Hitch up and head for the hills of Barrington Tops, one of the prettiest holiday destinations in NSW and home of Camper Trailer Australia’s offroad camper of the year 2013.

There's a reason why Barrington Tops National Park was the location for our Offroad Camper of the Year 2013 camper trailer shootout.

I've spent countless hours wandering through NSW's Barrington Tops and Gloucester Tops regions - sometimes on a dirt bike but just as often scooting around in my old Ford ute looking for photographs. I have vivid memories of clean trails, special views and creek crossings where we could pull up for a drink or have a bite to eat.

Some of my favourite parts are now closed (bummer) but you can still see a hell of a lot from a fourbie with a trailer behind in the Barrington Tops National Park. Scenic and peaceful places to camp and barbecue abound in this rugged slice of Gondwana, which rises virtually from sea level to about 1500m in a grand gesture of sedimentary rock and granite. For the indigenous people who lived here, the Wonnarua, Worimi and Biripi, it must have been heaven on earth.



Getting there isn't difficult - you can't miss it. The 74,000ha park is about 200km north of Sydney between the New England Highway to the west and the Pacific Highway to the east. The closest town on the westerly side is Scone, famous for its stud farms (oh my, those timber fences must have cost a fortune), while the biggest town in an easterly direction is Gloucester (pronounced 'Gloster', oddly). Gloucester has a wholly civilised air, outdoor dining, a nice little bakery where you can buy everything you shouldn't eat and good coffee. There's a well-equipped and friendly visitor information centre, a National Parks and Wildlife office, banks, a supermarket, pubs, a couple of service stations and the wonderful Gloucester District Park, one of the finest public spaces I've seen in any Australian country town. Here you can enjoy a picnic before heading north again on your journey towards Barrington Tops proper, or lay on the cool grass under a tree and contemplate how lucky you are to be alive in the here and now.

Many tourists coming from Newcastle or north thereof will approach Barrington Tops by turning onto Bucketts Way off the Pacific Highway, about 20 minutes south of Bulahdelah. From there it's a pleasant drive to Gloucester, more so if rain has blessed the countryside with a blush of bright green. You can also enter the park along the Barrington Tops Forest Road from a turnoff not far from Scone on the New England Highway, the route taken by those approaching from the north or west.

A word to the wise: many tourists confuse Thunderbolt's Way with Bucketts Way. Thunderbolt's Way does not begin on the Pacific Highway but at the roundabout in Gloucester. The road is actually signposted as Park Street and despite a concerted effort to have it changed, the NSW RTA stubbornly insists that it remains that way.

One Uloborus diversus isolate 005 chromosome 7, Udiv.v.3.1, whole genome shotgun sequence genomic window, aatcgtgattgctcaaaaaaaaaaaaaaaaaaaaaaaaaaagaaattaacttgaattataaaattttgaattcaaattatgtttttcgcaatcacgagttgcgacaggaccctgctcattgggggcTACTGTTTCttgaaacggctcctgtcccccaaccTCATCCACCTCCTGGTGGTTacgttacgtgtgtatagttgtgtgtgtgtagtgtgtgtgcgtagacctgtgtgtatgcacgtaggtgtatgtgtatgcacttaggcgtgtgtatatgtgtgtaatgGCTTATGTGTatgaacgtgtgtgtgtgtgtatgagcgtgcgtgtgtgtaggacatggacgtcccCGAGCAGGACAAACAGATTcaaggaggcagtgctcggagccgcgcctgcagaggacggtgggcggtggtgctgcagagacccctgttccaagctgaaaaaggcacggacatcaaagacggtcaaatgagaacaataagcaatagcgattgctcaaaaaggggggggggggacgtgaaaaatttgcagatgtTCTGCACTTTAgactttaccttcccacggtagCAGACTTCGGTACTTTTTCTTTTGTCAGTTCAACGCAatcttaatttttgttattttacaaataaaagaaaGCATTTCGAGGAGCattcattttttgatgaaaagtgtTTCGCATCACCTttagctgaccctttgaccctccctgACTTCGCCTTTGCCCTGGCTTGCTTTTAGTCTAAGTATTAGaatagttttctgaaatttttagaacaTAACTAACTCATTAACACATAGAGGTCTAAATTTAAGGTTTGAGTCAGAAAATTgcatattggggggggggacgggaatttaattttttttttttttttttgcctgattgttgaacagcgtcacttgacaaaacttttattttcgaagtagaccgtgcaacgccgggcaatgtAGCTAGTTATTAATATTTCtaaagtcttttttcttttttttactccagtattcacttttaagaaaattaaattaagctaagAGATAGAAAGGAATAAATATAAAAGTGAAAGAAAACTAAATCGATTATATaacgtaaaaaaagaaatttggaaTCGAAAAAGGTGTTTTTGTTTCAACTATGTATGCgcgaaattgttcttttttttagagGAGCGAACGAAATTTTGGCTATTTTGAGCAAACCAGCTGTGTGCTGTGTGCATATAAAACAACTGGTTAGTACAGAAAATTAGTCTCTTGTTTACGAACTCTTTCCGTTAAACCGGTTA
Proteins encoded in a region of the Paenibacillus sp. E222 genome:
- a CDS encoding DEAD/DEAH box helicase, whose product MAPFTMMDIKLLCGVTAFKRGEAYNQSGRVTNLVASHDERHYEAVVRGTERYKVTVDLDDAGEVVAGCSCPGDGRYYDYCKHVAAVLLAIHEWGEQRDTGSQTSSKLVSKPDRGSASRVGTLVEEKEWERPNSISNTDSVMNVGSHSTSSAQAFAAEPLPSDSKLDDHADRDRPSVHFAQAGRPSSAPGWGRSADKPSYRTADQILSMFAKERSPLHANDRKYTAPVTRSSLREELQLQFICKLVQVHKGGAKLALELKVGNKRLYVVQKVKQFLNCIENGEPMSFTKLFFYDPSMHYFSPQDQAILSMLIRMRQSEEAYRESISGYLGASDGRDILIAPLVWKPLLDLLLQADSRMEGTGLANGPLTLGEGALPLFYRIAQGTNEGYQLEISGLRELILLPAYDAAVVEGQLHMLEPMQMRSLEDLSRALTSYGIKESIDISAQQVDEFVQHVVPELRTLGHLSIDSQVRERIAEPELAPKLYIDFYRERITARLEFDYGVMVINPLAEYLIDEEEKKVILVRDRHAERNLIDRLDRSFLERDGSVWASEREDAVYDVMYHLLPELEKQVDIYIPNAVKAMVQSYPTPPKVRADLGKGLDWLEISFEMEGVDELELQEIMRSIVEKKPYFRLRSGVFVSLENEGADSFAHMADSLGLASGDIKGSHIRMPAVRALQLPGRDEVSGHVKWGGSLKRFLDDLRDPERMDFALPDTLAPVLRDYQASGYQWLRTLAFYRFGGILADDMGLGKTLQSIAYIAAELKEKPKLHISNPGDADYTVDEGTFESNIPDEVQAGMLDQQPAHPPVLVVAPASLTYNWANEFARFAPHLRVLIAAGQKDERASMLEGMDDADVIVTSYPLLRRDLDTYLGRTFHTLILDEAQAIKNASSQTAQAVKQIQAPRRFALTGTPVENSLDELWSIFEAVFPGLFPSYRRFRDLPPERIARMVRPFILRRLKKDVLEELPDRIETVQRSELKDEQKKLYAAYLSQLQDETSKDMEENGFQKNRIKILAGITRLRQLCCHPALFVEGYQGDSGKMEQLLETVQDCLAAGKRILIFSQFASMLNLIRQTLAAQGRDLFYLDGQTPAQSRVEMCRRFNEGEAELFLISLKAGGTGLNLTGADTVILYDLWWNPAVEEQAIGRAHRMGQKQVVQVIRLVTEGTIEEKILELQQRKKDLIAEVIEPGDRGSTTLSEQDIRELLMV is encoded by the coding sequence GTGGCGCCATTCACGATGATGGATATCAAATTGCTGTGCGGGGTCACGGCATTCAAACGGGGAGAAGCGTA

It's worth mentioning at this point that Barrington Tops National Park is literally surrounded by other national parks and state forests. It is but one in a large network of state-run reserves that begins in Tasmania and ends where the Australian landmass expires in a spiky pile of rock known as Cape York. You could entertain your family for months in this, perhaps the prettiest part of NSW, and never have to look at the same thing twice. And if you tire of the mountains and rivers and splendid vistas, you can always drive a couple of hours to the coast and shack up at, say, Myall Lakes NP, Port Macquarie or Forster (pronounced 'Foster', oddly) and start another kind of holiday altogether.



This is not a place that time forgot but it did slip the memory for a little while. Barrington Tops is thought to be an extinct volcano, part of the Mount Royal Range, itself a spur of the mighty Great Dividing Range that raises its head in Queensland before running the length of the Australian east coast and diving head-first into the Victorian central plains. According to experts, Barrington Tops National Park is one of a few places on the planet that still contains plants and animals bearing a family resemblance to their progenitors in the fossil record. And all this, miraculously, has remained largely unchanged by human activity.

The region's temperate forests have been described as a bushwalker and bird watcher's paradise, and that's a fair description. The walking track network is extensive and caters for everyone, from those who happily slog uphill for kilometres on nothing but a dry biscuit and 10cc of electrolyte, to those who believe that venturing further than 20m from the car is irresponsible and not to be conducted with anything less than a satellite phone and SWAT backup.